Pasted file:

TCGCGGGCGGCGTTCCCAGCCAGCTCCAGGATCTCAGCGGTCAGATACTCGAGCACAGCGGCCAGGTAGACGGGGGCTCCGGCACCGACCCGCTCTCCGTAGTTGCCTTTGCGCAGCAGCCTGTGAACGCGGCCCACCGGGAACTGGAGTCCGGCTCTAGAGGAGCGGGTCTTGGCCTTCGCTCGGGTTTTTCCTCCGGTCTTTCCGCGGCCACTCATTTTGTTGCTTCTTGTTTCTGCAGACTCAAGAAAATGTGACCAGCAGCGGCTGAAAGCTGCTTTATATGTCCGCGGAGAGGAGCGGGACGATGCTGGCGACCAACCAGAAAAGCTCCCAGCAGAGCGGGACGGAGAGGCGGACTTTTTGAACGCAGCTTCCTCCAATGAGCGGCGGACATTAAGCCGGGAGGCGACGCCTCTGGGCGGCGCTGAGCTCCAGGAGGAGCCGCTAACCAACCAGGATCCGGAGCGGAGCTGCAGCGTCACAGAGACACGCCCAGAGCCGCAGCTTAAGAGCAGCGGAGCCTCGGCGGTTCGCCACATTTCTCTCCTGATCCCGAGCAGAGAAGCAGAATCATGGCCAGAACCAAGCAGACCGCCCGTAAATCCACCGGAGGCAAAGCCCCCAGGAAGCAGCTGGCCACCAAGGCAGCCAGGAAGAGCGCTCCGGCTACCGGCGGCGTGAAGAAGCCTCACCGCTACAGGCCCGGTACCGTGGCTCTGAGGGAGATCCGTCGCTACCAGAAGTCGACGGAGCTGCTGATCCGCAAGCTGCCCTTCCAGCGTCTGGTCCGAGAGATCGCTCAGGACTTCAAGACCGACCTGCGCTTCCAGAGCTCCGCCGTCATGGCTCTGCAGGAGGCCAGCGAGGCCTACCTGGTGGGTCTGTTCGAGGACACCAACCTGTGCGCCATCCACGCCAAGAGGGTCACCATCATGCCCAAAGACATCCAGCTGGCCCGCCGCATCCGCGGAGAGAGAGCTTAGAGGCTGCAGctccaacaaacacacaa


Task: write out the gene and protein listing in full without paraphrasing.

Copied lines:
TCGCGGGCGGCGTTCCCAGCCAGCTCCAGGATCTCAGCGGTCAGATACTCGAGCACAGCGGCCAGGTAGACGGGGGCTCCGGCACCGACCCGCTCTCCGTAGTTGCCTTTGCGCAGCAGCCTGTGAACGCGGCCCACCGGGAACTGGAGTCCGGCTCTAGAGGAGCGGGTCTTGGCCTTCGCTCGGGTTTTTCCTCCGGTCTTTCCGCGGCCACTCATTTTGTTGCTTCTTGTTTCTGCAGACTCAAGAAAATGTGACCAGCAGCGGCTGAAAGCTGCTTTATATGTCCGCGGAGAGGAGCGGGACGATGCTGGCGACCAACCAGAAAAGCTCCCAGCAGAGCGGGACGGAGAGGCGGACTTTTTGAACGCAGCTTCCTCCAATGAGCGGCGGACATTAAGCCGGGAGGCGACGCCTCTGGGCGGCGCTGAGCTCCAGGAGGAGCCGCTAACCAACCAGGATCCGGAGCGGAGCTGCAGCGTCACAGAGACACGCCCAGAGCCGCAGCTTAAGAGCAGCGGAGCCTCGGCGGTTCGCCACATTTCTCTCCTGATCCCGAGCAGAGAAGCAGAATCATGGCCAGAACCAAGCAGACCGCCCGTAAATCCACCGGAGGCAAAGCCCCCAGGAAGCAGCTGGCCACCAAGGCAGCCAGGAAGAGCGCTCCGGCTACCGGCGGCGTGAAGAAGCCTCACCGCTACAGGCCCGGTACCGTGGCTCTGAGGGAGATCCGTCGCTACCAGAAGTCGACGGAGCTGCTGATCCGCAAGCTGCCCTTCCAGCGTCTGGTCCGAGAGATCGCTCAGGACTTCAAGACCGACCTGCGCTTCCAGAGCTCCGCCGTCATGGCTCTGCAGGAGGCCAGCGAGGCCTACCTGGTGGGTCTGTTCGAGGACACCAACCTGTGCGCCATCCACGCCAAGAGGGTCACCATCATGCCCAAAGACATCCAGCTGGCCCGCCGCATCCGCGGAGAGAGAGCTTAGAGGCTGCAGctccaacaaacacacaa